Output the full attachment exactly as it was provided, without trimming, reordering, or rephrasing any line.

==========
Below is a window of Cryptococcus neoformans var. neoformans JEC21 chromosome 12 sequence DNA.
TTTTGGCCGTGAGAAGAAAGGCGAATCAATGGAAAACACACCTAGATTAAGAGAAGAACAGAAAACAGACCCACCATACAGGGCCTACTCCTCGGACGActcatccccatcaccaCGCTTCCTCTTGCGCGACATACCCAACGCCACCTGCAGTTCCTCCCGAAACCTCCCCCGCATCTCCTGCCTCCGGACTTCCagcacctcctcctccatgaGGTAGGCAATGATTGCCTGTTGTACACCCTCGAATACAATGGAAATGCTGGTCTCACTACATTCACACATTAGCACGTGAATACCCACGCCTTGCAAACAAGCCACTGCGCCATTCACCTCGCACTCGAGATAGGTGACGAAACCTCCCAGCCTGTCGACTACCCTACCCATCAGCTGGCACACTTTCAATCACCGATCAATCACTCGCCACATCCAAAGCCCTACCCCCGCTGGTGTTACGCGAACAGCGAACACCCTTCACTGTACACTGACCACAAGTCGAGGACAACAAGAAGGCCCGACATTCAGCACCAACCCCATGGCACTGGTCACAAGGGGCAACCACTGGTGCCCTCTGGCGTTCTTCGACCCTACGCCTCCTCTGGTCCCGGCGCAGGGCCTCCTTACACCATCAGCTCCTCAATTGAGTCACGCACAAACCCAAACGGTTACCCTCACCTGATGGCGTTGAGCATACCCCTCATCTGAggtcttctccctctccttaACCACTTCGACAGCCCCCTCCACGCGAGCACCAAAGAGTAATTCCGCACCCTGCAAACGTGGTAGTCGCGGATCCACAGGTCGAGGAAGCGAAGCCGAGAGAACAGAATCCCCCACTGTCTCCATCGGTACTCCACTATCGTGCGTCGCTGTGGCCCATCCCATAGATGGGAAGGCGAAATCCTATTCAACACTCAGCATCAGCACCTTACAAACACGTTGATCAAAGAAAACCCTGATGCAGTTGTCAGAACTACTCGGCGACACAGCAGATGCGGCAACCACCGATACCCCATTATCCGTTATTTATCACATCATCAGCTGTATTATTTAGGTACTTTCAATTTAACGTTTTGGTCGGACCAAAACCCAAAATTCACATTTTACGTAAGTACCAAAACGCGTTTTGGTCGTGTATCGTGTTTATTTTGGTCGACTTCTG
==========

Below is a window of Cryptococcus neoformans var. neoformans JEC21 chromosome 12 sequence DNA.
TTTTGGCCGTGAGAAGAAAGGCGAATCAATGGAAAACACACCTAGATTAAGAGAAGAACAGAAAACAGACCCACCATACAGGGCCTACTCCTCGGACGActcatccccatcaccaCGCTTCCTCTTGCGCGACATACCCAACGCCACCTGCAGTTCCTCCCGAAACCTCCCCCGCATCTCCTGCCTCCGGACTTCCagcacctcctcctccatgaGGTAGGCAATGATTGCCTGTTGTACACCCTCGAATACAATGGAAATGCTGGTCTCACTACATTCACACATTAGCACGTGAATACCCACGCCTTGCAAACAAGCCACTGCGCCATTCACCTCGCACTCGAGATAGGTGACGAAACCTCCCAGCCTGTCGACTACCCTACCCATCAGCTGGCACACTTTCAATCACCGATCAATCACTCGCCACATCCAAAGCCCTACCCCCGCTGGTGTTACGCGAACAGCGAACACCCTTCACTGTACACTGACCACAAGTCGAGGACAACAAGAAGGCCCGACATTCAGCACCAACCCCATGGCACTGGTCACAAGGGGCAACCACTGGTGCCCTCTGGCGTTCTTCGACCCTACGCCTCCTCTGGTCCCGGCGCAGGGCCTCCTTACACCATCAGCTCCTCAATTGAGTCACGCACAAACCCAAACGGTTACCCTCACCTGATGGCGTTGAGCATACCCCTCATCTGAggtcttctccctctccttaACCACTTCGACAGCCCCCTCCACGCGAGCACCAAAGAGTAATTCCGCACCCTGCAAACGTGGTAGTCGCGGATCCACAGGTCGAGGAAGCGAAGCCGAGAGAACAGAATCCCCCACTGTCTCCATCGGTACTCCACTATCGTGCGTCGCTGTGGCCCATCCCATAGATGGGAAGGCGAAATCCTATTCAACACTCAGCATCAGCACCTTACAAACACGTTGATCAAAGAAAACCCTGATGCAGTTGTCAGAACTACTCGGCGACACAGCAGATGCGGCAACCACCGATACCCCATTATCCGTTATTTATCACATCATCAGCTGTATTATTTAGGTACTTTCAATTTAACGTTTTGGTCGGACCAAAACCCAAAATTCACATTTTACGTAAGTACCAAAACGCGTTTTGGTCGTGTATCGTGTTTATTTTGGTCGACTTCTG